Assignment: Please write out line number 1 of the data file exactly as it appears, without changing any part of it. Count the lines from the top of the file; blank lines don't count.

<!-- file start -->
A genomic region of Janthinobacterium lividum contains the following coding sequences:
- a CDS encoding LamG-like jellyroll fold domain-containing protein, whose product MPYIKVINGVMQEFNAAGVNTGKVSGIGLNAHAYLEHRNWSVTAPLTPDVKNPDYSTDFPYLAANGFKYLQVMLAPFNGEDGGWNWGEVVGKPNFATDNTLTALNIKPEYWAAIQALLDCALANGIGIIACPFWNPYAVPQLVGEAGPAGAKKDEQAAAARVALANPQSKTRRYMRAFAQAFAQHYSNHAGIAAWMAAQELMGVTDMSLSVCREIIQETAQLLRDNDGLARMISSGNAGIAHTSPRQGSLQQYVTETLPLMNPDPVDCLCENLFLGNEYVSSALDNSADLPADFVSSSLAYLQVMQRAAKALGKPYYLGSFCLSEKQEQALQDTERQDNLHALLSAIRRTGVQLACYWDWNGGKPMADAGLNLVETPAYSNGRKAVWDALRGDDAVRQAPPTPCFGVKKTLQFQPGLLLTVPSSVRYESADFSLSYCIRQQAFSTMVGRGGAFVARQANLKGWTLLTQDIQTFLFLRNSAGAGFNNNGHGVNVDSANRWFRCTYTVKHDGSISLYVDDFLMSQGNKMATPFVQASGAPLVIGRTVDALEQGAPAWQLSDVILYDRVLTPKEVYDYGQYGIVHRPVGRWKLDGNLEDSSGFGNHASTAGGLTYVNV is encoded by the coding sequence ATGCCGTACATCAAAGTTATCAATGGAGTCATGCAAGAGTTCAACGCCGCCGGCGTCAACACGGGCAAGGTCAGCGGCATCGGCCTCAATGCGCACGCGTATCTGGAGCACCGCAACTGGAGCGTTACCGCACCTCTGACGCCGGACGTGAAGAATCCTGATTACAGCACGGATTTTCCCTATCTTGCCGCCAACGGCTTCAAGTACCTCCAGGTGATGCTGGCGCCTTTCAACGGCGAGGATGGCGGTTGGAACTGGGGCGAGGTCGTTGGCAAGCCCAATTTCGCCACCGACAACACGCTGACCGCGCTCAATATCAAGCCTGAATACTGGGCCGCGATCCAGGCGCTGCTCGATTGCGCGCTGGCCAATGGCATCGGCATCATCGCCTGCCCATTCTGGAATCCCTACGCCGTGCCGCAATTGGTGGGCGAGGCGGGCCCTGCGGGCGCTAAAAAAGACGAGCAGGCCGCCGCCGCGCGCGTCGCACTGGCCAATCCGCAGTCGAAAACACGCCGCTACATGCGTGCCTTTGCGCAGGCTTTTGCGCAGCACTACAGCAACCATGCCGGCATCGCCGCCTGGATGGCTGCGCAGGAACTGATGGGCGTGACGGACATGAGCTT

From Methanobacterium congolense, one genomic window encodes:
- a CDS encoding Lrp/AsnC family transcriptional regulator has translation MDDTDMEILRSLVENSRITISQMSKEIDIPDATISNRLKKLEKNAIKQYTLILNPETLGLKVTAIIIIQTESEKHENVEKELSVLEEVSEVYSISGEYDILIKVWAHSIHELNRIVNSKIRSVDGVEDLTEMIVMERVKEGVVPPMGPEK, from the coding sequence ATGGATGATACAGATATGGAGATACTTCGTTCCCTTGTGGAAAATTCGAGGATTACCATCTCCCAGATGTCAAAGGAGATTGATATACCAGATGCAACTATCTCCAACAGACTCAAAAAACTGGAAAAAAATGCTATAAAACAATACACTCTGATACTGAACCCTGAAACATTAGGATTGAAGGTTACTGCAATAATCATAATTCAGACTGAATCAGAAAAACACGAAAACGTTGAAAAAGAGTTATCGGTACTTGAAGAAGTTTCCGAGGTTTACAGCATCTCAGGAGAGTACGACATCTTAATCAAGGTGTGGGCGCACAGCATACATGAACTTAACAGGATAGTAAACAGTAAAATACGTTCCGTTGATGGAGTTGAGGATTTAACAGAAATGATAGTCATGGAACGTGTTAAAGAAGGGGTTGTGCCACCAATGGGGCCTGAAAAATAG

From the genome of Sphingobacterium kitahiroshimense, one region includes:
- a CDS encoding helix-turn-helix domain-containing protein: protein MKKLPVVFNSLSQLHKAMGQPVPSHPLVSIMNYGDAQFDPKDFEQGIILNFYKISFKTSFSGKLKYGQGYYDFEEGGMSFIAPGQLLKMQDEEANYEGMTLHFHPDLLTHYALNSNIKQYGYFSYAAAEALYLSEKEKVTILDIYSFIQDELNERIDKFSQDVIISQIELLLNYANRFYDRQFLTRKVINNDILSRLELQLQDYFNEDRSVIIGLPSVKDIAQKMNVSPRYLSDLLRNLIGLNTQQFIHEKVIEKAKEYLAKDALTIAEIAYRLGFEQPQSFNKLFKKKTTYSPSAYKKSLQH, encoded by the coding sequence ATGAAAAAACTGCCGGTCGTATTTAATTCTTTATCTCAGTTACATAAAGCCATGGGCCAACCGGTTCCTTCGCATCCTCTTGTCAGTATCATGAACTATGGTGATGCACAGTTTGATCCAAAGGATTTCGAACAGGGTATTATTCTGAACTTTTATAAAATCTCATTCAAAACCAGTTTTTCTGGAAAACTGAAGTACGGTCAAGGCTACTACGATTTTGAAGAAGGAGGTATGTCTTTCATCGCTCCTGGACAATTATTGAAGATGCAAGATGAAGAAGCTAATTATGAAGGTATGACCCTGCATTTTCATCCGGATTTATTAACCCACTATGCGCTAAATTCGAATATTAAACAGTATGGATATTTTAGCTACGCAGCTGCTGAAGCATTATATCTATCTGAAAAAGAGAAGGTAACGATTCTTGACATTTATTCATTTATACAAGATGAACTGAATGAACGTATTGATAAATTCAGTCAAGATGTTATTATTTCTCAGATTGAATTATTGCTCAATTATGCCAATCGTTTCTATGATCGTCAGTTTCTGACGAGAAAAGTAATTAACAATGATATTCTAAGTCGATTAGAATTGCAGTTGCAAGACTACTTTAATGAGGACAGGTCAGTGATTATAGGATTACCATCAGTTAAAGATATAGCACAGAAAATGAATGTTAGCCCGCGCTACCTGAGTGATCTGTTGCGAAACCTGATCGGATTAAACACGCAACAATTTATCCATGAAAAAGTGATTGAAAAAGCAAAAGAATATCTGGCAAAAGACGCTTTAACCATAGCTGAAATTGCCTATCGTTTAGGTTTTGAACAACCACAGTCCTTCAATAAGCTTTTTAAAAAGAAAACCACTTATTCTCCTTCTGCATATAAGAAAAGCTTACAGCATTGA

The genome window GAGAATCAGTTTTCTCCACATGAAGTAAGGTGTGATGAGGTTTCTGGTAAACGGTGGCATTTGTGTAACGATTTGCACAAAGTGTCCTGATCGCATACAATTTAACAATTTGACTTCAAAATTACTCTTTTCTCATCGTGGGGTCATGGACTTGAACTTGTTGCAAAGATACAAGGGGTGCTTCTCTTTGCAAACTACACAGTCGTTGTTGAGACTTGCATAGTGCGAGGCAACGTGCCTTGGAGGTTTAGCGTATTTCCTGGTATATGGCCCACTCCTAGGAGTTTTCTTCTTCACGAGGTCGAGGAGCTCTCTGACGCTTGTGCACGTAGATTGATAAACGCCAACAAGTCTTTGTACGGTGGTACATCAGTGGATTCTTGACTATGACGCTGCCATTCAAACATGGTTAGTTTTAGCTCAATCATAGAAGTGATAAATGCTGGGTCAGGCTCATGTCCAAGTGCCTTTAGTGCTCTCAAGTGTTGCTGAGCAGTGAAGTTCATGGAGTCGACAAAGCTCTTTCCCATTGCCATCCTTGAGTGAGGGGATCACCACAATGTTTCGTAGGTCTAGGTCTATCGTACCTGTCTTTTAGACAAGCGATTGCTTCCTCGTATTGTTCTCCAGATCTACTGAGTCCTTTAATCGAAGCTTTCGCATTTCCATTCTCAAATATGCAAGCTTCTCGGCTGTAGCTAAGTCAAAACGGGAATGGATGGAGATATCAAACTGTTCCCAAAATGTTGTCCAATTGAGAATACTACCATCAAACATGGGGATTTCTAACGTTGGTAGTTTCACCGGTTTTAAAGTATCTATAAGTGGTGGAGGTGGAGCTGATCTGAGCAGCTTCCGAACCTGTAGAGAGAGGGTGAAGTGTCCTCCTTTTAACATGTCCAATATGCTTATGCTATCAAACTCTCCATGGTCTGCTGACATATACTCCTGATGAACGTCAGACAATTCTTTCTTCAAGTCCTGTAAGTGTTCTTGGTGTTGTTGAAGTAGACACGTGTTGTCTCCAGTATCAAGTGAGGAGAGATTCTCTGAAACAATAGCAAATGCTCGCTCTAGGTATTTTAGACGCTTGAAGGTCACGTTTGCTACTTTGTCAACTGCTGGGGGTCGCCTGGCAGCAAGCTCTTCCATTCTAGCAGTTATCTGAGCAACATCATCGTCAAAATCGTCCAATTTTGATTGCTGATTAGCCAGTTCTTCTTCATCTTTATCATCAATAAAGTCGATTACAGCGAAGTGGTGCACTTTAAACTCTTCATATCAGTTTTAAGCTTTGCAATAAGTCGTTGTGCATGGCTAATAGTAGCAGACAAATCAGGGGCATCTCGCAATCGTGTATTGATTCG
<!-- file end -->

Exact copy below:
A genomic region of Janthinobacterium lividum contains the following coding sequences: